Comments on “Head and Neck Reconstruction: Does Surgical Specialty Affect Complication Rates?”Funding None.
12 September 2019
29 September 2019
13 November 2019 (online)
We appreciate and acknowledge the concerns voiced by Bur et al regarding our recently published article “Head and Neck Reconstruction: Does Surgical Specialty Affect Complication Rates?” First and foremost, we want to stress that patient safety is paramount in all that we do and that the aim of this publication was to determine if it was possible that the specialty affected outcomes for head and neck reconstruction in the American College of Surgeons National Surgical Quality Improvement Program (American College of Surgeons (ACS)-NSQIP) database. The reason for this is to possibly identify differences that could be resolved with increased collaboration of clinical teams and basic science researchers.
Our hypothesis was that surgical specialty would not affect outcomes. We are of the opinion that it is the execution of a procedure that matters, not an individual's specialty that garners excellent and safe delivery of care. We believe that there are exceptional microsurgeons of many diverse backgrounds (orthopedics, urology, otolaryngology, and plastic surgery) all performing innovative surgery and that if we want to continue to improve the care delivered to our patients, we need to collaborate more and share ideas readily.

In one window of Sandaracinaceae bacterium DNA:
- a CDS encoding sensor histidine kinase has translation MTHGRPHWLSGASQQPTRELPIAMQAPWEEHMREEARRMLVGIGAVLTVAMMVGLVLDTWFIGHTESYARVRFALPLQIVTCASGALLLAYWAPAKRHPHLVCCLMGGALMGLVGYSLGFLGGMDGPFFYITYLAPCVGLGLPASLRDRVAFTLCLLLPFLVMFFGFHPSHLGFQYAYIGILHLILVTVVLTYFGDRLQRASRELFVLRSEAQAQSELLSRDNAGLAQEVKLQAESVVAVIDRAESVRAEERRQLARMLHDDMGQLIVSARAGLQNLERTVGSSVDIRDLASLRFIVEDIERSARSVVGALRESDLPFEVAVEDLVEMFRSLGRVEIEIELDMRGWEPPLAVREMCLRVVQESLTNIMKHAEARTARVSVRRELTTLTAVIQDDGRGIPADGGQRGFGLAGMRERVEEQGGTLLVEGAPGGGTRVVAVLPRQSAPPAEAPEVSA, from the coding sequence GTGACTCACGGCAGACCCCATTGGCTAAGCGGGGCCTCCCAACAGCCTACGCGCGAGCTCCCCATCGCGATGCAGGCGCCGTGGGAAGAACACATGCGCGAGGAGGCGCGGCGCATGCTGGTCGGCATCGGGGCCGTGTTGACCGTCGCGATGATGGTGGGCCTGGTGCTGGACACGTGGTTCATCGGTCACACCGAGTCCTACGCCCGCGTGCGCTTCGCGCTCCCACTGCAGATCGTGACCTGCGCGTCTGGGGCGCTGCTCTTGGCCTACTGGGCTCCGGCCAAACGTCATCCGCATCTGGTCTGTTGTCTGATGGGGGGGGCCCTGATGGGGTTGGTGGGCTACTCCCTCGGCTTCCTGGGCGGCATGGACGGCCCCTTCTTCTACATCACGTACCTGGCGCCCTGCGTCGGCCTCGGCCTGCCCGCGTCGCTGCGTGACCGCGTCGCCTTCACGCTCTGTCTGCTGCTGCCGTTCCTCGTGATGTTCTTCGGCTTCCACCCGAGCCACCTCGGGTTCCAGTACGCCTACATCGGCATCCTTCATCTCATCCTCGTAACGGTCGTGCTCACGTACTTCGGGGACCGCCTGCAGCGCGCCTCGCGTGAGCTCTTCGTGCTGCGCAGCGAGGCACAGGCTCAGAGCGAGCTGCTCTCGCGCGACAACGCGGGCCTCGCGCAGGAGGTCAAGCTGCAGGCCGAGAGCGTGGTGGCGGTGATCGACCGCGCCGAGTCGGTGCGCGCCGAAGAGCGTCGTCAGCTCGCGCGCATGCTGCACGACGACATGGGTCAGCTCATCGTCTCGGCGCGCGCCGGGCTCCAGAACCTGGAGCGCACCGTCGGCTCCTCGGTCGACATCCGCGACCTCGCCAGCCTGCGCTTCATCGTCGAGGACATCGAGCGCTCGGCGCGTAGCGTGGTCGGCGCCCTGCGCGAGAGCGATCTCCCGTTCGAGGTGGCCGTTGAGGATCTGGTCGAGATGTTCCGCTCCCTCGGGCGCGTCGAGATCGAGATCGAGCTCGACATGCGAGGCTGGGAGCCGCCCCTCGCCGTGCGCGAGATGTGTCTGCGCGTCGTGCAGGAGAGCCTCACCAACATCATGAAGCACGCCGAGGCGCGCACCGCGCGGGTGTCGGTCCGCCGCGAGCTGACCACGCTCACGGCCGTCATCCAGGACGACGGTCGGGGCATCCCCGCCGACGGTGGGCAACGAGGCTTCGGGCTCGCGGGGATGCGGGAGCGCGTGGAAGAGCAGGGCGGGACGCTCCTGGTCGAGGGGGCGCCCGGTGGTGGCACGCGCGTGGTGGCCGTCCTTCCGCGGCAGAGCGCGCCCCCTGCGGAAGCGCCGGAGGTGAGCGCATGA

We agree with the concerns by Bur et al that the “surgeon specialty (SURG-SPEC)” variable contained in NSQIP only records the surgeon of record for a primary procedure as reflected in NSQIP. However, there are misconceptions regarding cases including multiple surgeons that lead to nonuniform reporting of this variable. If additional surgical timeouts are performed for each surgeon, then the case will be recorded as a separate primary procedure. However, if cases are concurrent and no additional timeout is performed, then only the surgeon, performing the designated primary procedure, will have his/her specialty recorded.
We conducted this study with sound methodology. We did include current procedural terminology (CPT) code 15757 in the supplemental table as the first code of included CPT codes, included in the study. To exclude cases of free-tissue transfer outside of the head and neck, we identified all head and neck cancer cases by using both the International Classification of Disease 9th and 10th (ICD-9 and ICD-10) codes to identify cases. After this, we identified cases where a free tissue transfer was performed. Concurrent cases report only one of the involved surgeons as the surgeon specialty for a case involving two or more surgical teams, thus we excluded them to prevent errors in attributing a free flap to a given specialty.
We choose not to study the site of the defect reconstructed to enable the largest possible sample size. Furthermore, comparing the defects based upon wound classification is meaningless, as all defects involving the upper and lower aerodigestive tract and orbit are not sterile body cavities but rather clean-contaminated operative fields.